Companies aggressively cutting wages and the Harper Government's willingness to intervene will continue to squeeze Canada's labour pool.
MONTREAL—After nearly a year of searching for a job close to home, welder Garnet Cooke is preparing to leave family behind and follow the trail blazed by many other unemployed Ontario workers who have headed west in search of a new life.
“I have been in this field for 35 years (and) I don’t wish to take any more steps backwards,” says the 54-year-old laid-off Electro-Motive worker.
Dave Clark said he’s gone through various stages of grief since he too lost his job at the London, Ont. locomotive plant after 18 years.
“There’s some really bad news out there. People are splitting, families are breaking apart, some people are filing for bankruptcy already. It’s tough.”
Both men say they are examples of the struggles that many Canadian workers have faced over the past year as employers try to squeeze out costs in the face of a weak economy.
While the creation of Canada’s largest private sector union is intended to strengthen the position of labour in 2013, observers—including union officials—say it will still be a challenging year given economic conditions.
Cooke said his life has been turned upside down since U.S. heavy equipment giant Caterpillar Inc. closed the Electro-Motive plant early this year. It relocated to Indiana after workers refused to accept a 55 per cent cut in wages and benefits.
He’s gone from earning nearly $35 an hour to living on $850 every two weeks from employment insurance.
“If it wasn’t for the fact that I had my next older brother move in with me to help alleviate some of the bills and the stress of having to pay full rent, I don’t know what I would be doing right now,” he said in an interview.
Workers received $1,500 parting cheques and severances ranging from $13,000 for those with three years’ service to $148,000 for employees with 30 years on the job.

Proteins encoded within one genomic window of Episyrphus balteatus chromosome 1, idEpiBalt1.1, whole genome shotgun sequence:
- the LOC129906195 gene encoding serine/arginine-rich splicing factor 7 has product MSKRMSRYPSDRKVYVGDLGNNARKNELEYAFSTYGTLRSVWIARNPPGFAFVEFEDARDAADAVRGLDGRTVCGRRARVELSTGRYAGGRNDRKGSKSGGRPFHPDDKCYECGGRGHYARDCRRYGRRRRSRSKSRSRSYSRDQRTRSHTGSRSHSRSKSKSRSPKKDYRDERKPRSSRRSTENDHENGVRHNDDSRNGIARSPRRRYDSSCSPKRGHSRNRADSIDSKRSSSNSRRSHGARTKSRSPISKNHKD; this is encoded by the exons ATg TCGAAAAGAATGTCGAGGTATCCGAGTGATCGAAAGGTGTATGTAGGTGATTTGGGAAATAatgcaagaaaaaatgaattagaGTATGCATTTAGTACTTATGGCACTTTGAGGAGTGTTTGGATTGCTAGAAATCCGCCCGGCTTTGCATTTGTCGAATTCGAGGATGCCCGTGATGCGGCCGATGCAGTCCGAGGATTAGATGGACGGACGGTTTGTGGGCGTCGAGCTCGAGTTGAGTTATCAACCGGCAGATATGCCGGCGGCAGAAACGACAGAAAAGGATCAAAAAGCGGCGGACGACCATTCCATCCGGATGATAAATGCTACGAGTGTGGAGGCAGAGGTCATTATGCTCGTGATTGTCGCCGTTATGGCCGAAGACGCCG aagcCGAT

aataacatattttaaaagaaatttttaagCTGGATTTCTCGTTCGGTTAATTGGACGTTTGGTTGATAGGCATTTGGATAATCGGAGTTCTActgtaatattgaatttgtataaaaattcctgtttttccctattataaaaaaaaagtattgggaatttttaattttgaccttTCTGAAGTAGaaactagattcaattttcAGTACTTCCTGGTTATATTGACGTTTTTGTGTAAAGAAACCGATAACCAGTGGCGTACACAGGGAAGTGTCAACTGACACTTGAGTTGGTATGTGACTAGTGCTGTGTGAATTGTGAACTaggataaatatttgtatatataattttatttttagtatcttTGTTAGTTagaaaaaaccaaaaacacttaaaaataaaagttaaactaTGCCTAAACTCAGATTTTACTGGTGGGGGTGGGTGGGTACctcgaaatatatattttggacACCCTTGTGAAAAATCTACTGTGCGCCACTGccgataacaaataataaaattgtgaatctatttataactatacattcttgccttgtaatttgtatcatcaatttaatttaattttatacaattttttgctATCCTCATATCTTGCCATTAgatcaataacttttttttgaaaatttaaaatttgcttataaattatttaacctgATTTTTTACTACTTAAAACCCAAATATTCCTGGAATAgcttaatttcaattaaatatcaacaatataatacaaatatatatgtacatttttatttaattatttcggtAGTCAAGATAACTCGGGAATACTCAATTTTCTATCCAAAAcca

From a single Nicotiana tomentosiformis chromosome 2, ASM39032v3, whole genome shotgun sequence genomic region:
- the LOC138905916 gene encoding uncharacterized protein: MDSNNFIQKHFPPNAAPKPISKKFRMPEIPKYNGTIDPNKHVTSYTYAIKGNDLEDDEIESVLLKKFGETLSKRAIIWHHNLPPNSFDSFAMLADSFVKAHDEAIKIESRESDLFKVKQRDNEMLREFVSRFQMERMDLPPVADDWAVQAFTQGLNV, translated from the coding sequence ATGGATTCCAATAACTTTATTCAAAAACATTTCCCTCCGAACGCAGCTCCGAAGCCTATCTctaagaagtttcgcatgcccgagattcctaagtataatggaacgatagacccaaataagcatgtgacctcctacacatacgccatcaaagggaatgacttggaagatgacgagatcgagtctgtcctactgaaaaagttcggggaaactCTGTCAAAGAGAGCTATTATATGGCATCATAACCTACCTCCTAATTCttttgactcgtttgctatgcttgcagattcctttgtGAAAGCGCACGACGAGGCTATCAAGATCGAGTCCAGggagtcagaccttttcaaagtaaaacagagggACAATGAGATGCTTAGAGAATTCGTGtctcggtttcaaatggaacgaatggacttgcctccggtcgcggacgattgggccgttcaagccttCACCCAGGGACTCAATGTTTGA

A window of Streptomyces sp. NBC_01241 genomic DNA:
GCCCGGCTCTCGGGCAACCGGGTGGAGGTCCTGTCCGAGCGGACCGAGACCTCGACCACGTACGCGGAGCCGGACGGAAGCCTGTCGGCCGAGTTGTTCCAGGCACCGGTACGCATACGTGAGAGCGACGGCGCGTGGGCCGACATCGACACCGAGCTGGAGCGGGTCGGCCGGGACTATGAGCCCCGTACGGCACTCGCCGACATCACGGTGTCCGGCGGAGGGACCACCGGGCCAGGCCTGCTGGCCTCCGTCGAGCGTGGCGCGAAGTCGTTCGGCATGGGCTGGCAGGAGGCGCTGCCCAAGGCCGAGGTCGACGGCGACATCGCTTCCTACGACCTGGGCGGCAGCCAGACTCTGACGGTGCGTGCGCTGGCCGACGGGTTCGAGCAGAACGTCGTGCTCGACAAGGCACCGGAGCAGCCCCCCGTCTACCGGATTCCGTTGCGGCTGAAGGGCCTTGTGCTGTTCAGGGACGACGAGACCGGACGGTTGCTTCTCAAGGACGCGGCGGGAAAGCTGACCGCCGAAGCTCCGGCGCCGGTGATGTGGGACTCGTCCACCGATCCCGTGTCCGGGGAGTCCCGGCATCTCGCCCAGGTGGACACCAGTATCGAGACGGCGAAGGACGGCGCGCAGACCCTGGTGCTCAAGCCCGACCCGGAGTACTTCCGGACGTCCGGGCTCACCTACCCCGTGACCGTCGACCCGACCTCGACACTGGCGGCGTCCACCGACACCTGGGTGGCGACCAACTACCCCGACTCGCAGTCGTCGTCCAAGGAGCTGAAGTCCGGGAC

As an older worker, Cooke says he sees few job opportunities as companies prefer younger workers willing to take deep wage discounts.
So Cooke is working on his red seal—an interprovincial stamp on his welding certificate—and plans to head to the oilsands in Fort McMurray, Alta. From there he’s willing to criss-cross the country back to his birthplace in Nova Scotia if he can secure a job with Irving Shipbuilding, which won a huge government contract.
Clark said his anger has turned to hope as the former General Motors employee awaits for his name to be called from a preferential hire list that will give second-chances for work in Oshawa, Ont., to about 145 of Electro-Motive’s 481 laid off workers. GM sold Electro-Motive in 2005.
“I’m very fortunate, very blessed to have that, but in the meantime I have to survive until March, April to get my call,” the 49-year-old father of three said.
The head of the Canadian Auto Workers union said Electro-Motive is a painful example of the labour climate in Canada, where companies feel emboldened to seek deep cuts in wages and benefits—some earned through decades of negotiations.
“They have a confidence level that I’ve not seen in my 35 to 40 years,” Ken Lewenza said from Toronto.
In addition to cutting wages and benefits, companies are routinely trying to move workers from costly defined benefit pensions, which guarantee payments in retirement, and are imposing two-tiered models where new hires earn less and have to contribute more towards their pensions.